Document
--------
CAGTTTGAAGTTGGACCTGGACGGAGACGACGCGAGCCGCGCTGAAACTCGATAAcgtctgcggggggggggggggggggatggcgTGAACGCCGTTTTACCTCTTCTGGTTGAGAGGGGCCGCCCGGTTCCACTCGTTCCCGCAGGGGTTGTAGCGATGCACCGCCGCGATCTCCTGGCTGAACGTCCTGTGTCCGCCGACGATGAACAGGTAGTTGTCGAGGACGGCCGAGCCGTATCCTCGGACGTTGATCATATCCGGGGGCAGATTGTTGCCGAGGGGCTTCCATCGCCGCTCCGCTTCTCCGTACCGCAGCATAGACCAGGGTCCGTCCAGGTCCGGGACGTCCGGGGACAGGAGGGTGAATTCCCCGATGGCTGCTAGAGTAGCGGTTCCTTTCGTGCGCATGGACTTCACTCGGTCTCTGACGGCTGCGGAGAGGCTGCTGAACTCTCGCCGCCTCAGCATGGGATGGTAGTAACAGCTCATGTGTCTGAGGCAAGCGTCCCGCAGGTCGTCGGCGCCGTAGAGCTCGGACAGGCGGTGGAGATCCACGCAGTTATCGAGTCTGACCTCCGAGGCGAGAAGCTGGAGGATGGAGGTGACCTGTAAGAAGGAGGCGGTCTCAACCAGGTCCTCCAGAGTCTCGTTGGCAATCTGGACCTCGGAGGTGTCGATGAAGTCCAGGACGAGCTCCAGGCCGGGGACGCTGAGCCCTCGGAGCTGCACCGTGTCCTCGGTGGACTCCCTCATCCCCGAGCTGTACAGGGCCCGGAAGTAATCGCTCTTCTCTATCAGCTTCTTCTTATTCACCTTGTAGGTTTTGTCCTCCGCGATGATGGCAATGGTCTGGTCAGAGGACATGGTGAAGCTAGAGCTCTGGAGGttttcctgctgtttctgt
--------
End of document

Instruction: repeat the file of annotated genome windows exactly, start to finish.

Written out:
CAGTTTGAAGTTGGACCTGGACGGAGACGACGCGAGCCGCGCTGAAACTCGATAAcgtctgcggggggggggggggggggatggcgTGAACGCCGTTTTACCTCTTCTGGTTGAGAGGGGCCGCCCGGTTCCACTCGTTCCCGCAGGGGTTGTAGCGATGCACCGCCGCGATCTCCTGGCTGAACGTCCTGTGTCCGCCGACGATGAACAGGTAGTTGTCGAGGACGGCCGAGCCGTATCCTCGGACGTTGATCATATCCGGGGGCAGATTGTTGCCGAGGGGCTTCCATCGCCGCTCCGCTTCTCCGTACCGCAGCATAGACCAGGGTCCGTCCAGGTCCGGGACGTCCGGGGACAGGAGGGTGAATTCCCCGATGGCTGCTAGAGTAGCGGTTCCTTTCGTGCGCATGGACTTCACTCGGTCTCTGACGGCTGCGGAGAGGCTGCTGAACTCTCGCCGCCTCAGCATGGGATGGTAGTAACAGCTCATGTGTCTGAGGCAAGCGTCCCGCAGGTCGTCGGCGCCGTAGAGCTCGGACAGGCGGTGGAGATCCACGCAGTTATCGAGTCTGACCTCCGAGGCGAGAAGCTGGAGGATGGAGGTGACCTGTAAGAAGGAGGCGGTCTCAACCAGGTCCTCCAGAGTCTCGTTGGCAATCTGGACCTCGGAGGTGTCGATGAAGTCCAGGACGAGCTCCAGGCCGGGGACGCTGAGCCCTCGGAGCTGCACCGTGTCCTCGGTGGACTCCCTCATCCCCGAGCTGTACAGGGCCCGGAAGTAATCGCTCTTCTCTATCAGCTTCTTCTTATTCACCTTGTAGGTTTTGTCCTCCGCGATGATGGCAATGGTCTGGTCAGAGGACATGGTGAAGCTAGAGCTCTGGAGGttttcctgctgtttctgt